The music streaming giants were cautious buyers in 2018, making few acquisitions compared to the buying sprees of past years. Even so, too much happened to cover in one year-in-review post (or podcast episode).
Spotify, which went public on April 3 via direct listing (rather than a classic IPO), acquired Loudr later that month. Billing themselves as “Big Data for Music Rights,” Loudr offered licensing and distribution products that allowed content creators, aggregators, and digital music services to identify, track, and pay music publishers. Loudr, founded in 2013, had 9 employees at the time of the sale. The sale price and terms of deal have not been revealed. Spotify announced no further acquisitions during the remainder of the year, though they did make a controversial, strategic investment in Distrokid. In contrast, in 2017 Spotify acquired Soundtrap, niland, Mediachain, and MightyTV.
In late May, Pandora completed the acquisition of AdsWizz, their first big buy since the purchase of Rdio and Ticketfly in 2015. AdsWizz, founded in 2008, developed a technology platform that provides ad services to music DSPs, podcasts, and broadcasting groups. AdsWizz made a deal to operate as a standalone subsidiary of Pandora and fold their 140 employees into Pandora’s staff. Before the sale, their international slate of clients included Cox Media Group, iHeartRadio, Deezer, and Spotify. Spotify responded to rival Pandora taking the reins by leaving AdsWizz later in the summer in favor of a homegrown ad platform, Spotify Ad Studio.
Sirius XM Radio made the biggest news of the year in September by announcing the acquisition of Pandora to form the self-proclaimed “world’s largest audio entertainment company.” Sirius hopes that joining forces with Pandora, the largest US streaming music provider, will allow Sirius to reach listeners beyond the car audio systems Sirius has long dominated. Just considering advertising reach, the impact of this combined company is going to be colossal. According to the official announcement, Sirius XM does not plan to make immediate changes to Pandora’s veteran streaming service, powered by its trademark Music Genome Project content-programming algorithms. Pandora was founded in 2000 (those heady dotcom days) and has an estimated 2,000 employees in both the Bay Area and Atlanta, where the company has been growing its presence. The all-stock transaction, totaling $3.5 billion, is expected to be completed during the first quarter of 2019.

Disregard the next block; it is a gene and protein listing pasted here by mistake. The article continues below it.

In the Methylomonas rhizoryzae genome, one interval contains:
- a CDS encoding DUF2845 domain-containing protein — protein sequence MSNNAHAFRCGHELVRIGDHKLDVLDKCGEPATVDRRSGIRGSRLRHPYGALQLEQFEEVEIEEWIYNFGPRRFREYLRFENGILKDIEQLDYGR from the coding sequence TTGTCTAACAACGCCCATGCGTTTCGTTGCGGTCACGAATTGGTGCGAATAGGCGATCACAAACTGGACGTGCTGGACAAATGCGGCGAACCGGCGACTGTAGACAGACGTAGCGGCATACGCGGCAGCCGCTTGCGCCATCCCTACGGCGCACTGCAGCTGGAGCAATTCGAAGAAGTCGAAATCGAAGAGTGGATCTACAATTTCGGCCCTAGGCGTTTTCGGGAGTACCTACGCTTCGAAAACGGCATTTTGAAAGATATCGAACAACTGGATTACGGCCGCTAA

As we covered in our last post (and the MT podcast), Apple was finally able to complete the acquisition of UK-based Shazam Entertainment, announced in December 2017 but delayed by EU concerns over potential antitrust rule violations. Founded in 2000, Shazam was another early player in the mobile music marketplace with their popular song-identifying app that uses audio fingerprints to let users quickly pull up artist and album information and launch streams in Spotify or buy on iTunes. When the sale was announced, Shazam had 250 employees at their home base in London, with seven satellite offices in the US, Australia, and Germany. Apple acquired Shazam—and all its data on what listeners are interested in worldwide—for $400 million.
Rumors swirled that Apple would buy Asaii, an automated machine learning A&R and music management platform that quietly announced its October 14 shutdown. Later reports clarified that it was more of an “acquihire,” with Apple bringing on Asaii’s founders Sony Theakanath, Austin Chen, and Chris Zhang. The magic behind Asaii’s recommendation engine should help Apple Music vie with Pandora and Spotify’s discovery capabilities. Asaii called themselves the “Ultimate Artist Discovery Platform,” offering tools for A&Rs to spot future hits and scout talent. The terms of the deal were not disclosed by either company, but reports place the costs under $100 million.
Apple closed out the year with the December acquisition of Platoon, another A&R start-up that offers creative services to musicians, writers, and other creators. Founded in 2016 and headquartered in London, Platoon had close connections with Apple thanks to CEO Denzyl Feigelson, who spent fifteen years as an exec at iTunes and remained an adviser for Apple Music. Apple remains tight-lipped about the deal, but for now Platoon’s twelve employees continue the company’s work as “a platform for fearless creatives” discovering and nurturing emerging talent. Is this a sign that Apple is dipping a toe into direct-to-artist channels, as we speculated in our 2018 round-up? Only time will tell.